The barrel vise consists of a pair of aluminum barrel blocks that are cut to match the barrel profile of both metric and inch FAL barrels. They are made from 6061-T6 aluminum bar stock. Incorporated into the blocks are six 3/8-16 bolts that, when torqued, provide ample clamping force on the barrel to prevent any rotation during barrel stub removal and barrel installation/removal from the receiver. The bolts are high-quality grade 8 fasteners, not cheap stuff from the local hardware store. Of course, use of this barrel vise requires a large, quality vise. Don’t try to use it with a cheap bench vise, because you might end up breaking something – and it will probably be the cheap vise. This tool can also be used held rigidly in place by other methods for those who do not have access to a good bench vise. One method would be to replace the bolts with longer ones, and bolt this vise to the end of a workbench. This would probably require backing up the workbench with some kind of reinforcement.
Note that there is a vertical mark on the end of each block that faces towards the muzzle end of the barrel.
To demonstrate how this barrel vise is used, we removed a receiver stub from a barrel and we then installed the barrel onto a new receiver.
We started with some degreaser to remove any oils or grease from the vise blocks and the barrel to assure no slipping.
The most important step to installing the vise is to match the taper of the barrel vise blocks to the taper of the barrel. This is easily done by sliding one of the blocks slowly towards the chamber end of the barrel. The point where the tapers match is easily felt. Add the second block, and then the fasteners.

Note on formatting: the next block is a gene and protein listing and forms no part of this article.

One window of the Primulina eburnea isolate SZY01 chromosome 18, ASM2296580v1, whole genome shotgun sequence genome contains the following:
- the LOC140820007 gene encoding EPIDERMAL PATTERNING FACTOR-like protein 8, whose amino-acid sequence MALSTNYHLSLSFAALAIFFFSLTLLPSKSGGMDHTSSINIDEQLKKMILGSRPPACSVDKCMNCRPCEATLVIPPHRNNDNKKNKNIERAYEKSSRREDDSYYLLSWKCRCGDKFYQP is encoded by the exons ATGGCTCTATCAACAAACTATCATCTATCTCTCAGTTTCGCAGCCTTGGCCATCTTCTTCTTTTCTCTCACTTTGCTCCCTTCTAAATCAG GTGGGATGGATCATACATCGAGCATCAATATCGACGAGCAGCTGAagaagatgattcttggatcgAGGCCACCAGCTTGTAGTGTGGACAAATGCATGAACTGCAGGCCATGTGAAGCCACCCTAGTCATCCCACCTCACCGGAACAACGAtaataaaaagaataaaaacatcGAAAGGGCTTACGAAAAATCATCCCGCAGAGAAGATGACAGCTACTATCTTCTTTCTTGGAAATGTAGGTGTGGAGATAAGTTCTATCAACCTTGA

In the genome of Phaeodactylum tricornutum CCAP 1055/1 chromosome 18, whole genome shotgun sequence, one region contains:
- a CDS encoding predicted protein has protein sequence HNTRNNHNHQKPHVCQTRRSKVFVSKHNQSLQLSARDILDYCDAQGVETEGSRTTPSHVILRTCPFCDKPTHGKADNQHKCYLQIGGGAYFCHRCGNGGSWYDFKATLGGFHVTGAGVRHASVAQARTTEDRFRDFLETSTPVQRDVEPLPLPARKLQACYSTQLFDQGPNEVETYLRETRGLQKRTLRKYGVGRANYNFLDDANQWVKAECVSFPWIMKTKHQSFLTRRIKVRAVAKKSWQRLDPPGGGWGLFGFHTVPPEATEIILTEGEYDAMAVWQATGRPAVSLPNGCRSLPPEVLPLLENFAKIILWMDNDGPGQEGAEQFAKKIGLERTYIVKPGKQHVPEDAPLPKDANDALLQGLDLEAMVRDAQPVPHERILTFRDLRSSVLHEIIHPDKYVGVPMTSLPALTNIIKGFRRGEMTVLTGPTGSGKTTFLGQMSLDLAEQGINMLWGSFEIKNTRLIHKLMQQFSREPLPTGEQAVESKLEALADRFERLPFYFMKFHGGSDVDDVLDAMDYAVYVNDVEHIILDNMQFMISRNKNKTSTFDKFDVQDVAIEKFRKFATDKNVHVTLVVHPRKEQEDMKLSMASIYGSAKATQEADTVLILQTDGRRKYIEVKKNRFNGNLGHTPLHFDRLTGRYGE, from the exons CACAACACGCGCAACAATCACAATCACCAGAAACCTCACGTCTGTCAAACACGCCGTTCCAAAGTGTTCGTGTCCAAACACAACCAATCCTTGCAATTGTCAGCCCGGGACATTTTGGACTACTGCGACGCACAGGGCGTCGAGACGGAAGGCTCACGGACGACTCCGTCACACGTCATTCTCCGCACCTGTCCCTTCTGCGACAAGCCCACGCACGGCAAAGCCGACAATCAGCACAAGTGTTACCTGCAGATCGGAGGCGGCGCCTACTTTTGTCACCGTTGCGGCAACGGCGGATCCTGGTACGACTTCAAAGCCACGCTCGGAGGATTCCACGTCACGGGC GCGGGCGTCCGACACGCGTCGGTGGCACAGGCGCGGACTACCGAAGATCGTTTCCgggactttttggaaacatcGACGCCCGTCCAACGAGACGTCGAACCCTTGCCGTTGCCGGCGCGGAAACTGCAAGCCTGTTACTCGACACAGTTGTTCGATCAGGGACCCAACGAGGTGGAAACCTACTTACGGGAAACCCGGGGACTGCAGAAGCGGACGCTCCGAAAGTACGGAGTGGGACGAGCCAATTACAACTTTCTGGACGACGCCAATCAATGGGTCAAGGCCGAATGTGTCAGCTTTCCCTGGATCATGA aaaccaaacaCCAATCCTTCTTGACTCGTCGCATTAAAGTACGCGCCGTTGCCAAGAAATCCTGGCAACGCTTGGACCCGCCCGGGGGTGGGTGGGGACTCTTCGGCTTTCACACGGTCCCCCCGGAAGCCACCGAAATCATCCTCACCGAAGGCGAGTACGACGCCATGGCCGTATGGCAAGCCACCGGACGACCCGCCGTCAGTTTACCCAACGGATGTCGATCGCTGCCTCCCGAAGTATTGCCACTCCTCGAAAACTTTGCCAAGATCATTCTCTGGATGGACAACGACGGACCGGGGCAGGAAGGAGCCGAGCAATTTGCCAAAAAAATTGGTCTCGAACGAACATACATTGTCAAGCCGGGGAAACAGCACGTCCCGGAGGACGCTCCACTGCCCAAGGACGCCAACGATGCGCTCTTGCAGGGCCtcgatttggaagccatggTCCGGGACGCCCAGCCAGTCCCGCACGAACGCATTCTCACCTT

Torque all of the vise fasteners. We worked up in a couple of steps to 30 ft-lbs, using a rotating pattern. These bolts are capable of going to at least 40 ft-lbf, but 30 is usually sufficient. Watch the gap between the blocks, and make sure that they remain close to parallel.
Lock the barrel vise FIRMLY into a quality bench vise. Here, we used a Wilton bench vise. Don’t worry about marring the exterior of the barrel blocks. You won’t be able to wear them out.
Next we attached a receiver wrench. (This is an older version of the model that we now sell.) Tighten both of the receiver wrenches firmly. The it was time to remove the receiver stub. Note that we used a 3/4″ drive breaker bar with plenty of leverage.
Done. Receiver stub easily removed. We did not note any slipping of the barrel.
There was a little marking of the barrel from the aluminum blocks. This is of no concern to most builders, because any marks on the barrel are covered by the handguards. Some people have been successful preventing these markts by placing card stock or paper between the barrel and the barrel blocks. Though some versions of barrel vises require rosin to increase friction, we have never required any. The small rosin bag that was purchesed for this purpose was thrown away years ago.
The next step was to install the barrel onto a new DSA receiver. Note that we were a little short of the perfect hand timing, but this proved to be no problem using these tools.
Same method that we used for the stub removal. Install the barrel vise, and clamp it firmly into the Wilton bench vise.
Ready to torque into place. Note the “Court” Timing Tool.
A few marks on the barrel paint. No damage to the barrel blocks.
These tools make gunsmithing of FAL rifles easy.